National Weather Forecast
On Monday, an area of low pressure and associated fronts will bring rain from parts of the Great Lakes into the Deep South, with a icy mixture in parts of the upper Midwest and heavy snow from North Dakota to northern MInnesota. This will also produce some precipitation across northern New England. A mess of rain and snow is also expected out west. Highs will be over 30-degrees below average across parts of the Northern Plains and Northern Rockies, meanwhile they will be a good 15-30 degrees above average across parts of the mid-section of the country.
Heavy precipitation will continue across the west coast, with up to 3″ of rain possible in spots – and even higher amounts of melted precipitation in the Sierra.
Four to eight feet of snow could fall through the first part of the week in the Sierras, with the potential of over a foot as well into parts of the Northern Rockies. Meanwhile, a band of 6″+ of snow will fall from eastern Montana into northern Minnesota Sunday into Monday.
Wintry Mix Of Precipitation Sunday Night Into Monday
An area of icy weather is expected across southern Minnesota into western Wisconsin Sunday Night into Monday as an area of low pressure slides across the region. At the same time, a mid-level disturbance will bring snow – heavy at times – across North Dakota into Minnesota.
Recent Temperature Rollercoaster
It’s been a wild past few days temperature-wise here in the Twin Cities. Here’s a look at highs between Tuesday and Saturday – a swing from -13F on Wednesday (a whopping 38 degrees below average) to a snow-melting high of 39F on Saturday.
Nepalese Rice Farmers Boost Yields By Sowing Fewer Plants And Cutting Water
More from NPR: “Apsara Bharati and her neighbors are spread across a small bit of land in Kavre, about 20 miles outside Kathmandu, Nepal’s capital. The women bend to plant rice seedlings in mud up to their calves in Bharati’s field. “One by one,” Bharati instructs the women, who are used to placing several plants at once. Bharati is practicing SRI, or the system of rice intensification. The technique, which was developed in Madagascar in the 1980s by French Jesuit priest Henri de Laulanié, involves several practices that seem counterintuitive to increasing production, such as planting fewer seedlings, planting them younger and using less water. But small farmers across the world have reported massive gains in yield that they attribute to the process. A Warming Planet Could Zap Nutrition From Rice That Feeds The World THE SALT A Warming Planet Could Zap Nutrition From Rice That Feeds The World Farmers using SRI in Nepal have consistently doubled their yields, according to Rajendra Uprety, a senior agriculture extension officer in southern Nepal and a pioneer of the practice in the country. This can make a huge difference for small landholders who rely on what they grow for months out of the year. Uprety says by using SRI, farmers can triple their income by growing more expensive varieties that they would otherwise eschew because of low yields. SRI also cuts water demand, which is becoming increasingly important as climate change causes worries about scarcity and food security.”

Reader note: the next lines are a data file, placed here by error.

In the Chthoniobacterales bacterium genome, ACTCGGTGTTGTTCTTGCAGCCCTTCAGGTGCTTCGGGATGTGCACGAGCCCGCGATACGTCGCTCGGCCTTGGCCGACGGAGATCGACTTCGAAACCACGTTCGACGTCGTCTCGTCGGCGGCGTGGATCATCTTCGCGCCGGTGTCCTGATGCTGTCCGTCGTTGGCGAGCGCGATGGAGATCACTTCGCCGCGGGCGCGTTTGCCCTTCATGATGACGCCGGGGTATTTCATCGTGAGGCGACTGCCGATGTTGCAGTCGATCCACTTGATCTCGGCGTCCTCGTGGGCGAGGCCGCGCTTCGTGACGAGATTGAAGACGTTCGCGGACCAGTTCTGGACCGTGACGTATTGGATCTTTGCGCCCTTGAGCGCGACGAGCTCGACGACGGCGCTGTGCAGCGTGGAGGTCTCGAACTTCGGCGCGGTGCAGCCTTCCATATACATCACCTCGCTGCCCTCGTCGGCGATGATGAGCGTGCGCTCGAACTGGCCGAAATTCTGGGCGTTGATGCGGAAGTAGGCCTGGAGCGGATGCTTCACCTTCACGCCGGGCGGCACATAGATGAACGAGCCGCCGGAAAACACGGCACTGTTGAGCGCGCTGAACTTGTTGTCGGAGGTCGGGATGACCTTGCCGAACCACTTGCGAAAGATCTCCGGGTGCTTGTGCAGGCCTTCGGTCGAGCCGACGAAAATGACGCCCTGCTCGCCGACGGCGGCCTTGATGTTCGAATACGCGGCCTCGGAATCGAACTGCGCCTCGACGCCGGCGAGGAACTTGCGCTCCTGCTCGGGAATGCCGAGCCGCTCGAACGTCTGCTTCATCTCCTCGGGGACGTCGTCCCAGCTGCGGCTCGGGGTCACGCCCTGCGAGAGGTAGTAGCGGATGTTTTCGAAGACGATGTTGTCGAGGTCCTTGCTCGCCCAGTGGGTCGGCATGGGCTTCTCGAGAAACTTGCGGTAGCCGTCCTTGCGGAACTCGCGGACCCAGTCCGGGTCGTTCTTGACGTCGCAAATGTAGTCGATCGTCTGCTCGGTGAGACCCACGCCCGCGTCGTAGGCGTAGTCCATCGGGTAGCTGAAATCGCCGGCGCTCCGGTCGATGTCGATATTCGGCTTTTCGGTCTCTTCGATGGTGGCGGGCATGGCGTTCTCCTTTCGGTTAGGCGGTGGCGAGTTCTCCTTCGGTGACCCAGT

Hurricane Katrina’s aftermath included spike in heart disease hospitalizations
More from ScienceDaily: “Natural disasters such as earthquakes, tornados, and hurricanes are generally described in terms of wind speed, land area, and inches of rain. They’re also described in terms of human costs, such as the number of fatalities and injuries. Hurricane Katrina, for example, led to approximately 1,000 deaths in Louisiana, of which 75 percent were among adults age 60 or above. What are the hidden health costs, though, that might not be reported immediately, but which are a result of a natural disaster? Some studies have looked at stress disorders, but a new study from researchers and scholars at Tufts University examined changes in the number of cardiovascular disease (CVD) hospitalizations before and after Katrina, and the disparate effect of Katrina on black and white older adults in Louisiana. The co-first author on the study is Ninon Becquart, a former scholar in the NIH-funded Post-Baccalaureate Research Program (PREP) at Tufts who used R, SQL, and ArcMap to conduct sophisticated data analysis, including visualization. She was mentored on the research project by Elena Naumova, chair of the Division of Nutrition Data Science at the Friedman School of Nutrition Science and Policy at Tufts.”
Climate change 2020: can the Democrats make it an election issue?
More from The Guardian: “Such ideas could now form the backbone of a national strategy that more and more Democrats are supporting and which will also aim to help slow the pace of climate change: a Green New Deal. The concept has the backing of the 2020 presidential contenders Cory Booker, Kirsten Gillibrand, Kamala Harris, and Elizabeth Warren and the likely candidate Bernie Sanders. The New York representative Alexandria Ocasio-Cortez and Massachusetts senator Ed Markey will soon roll out a brief outline. A Green New Deal will aim to spur jobs and tackle inequity. It will aim to help people of color and indigenous communities. And it will try to help places like Benham, Kentucky. But most importantly, people involved say, the document will push candidates for the White House to explain what they plan to do about climate change.”
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– D.J. Kayser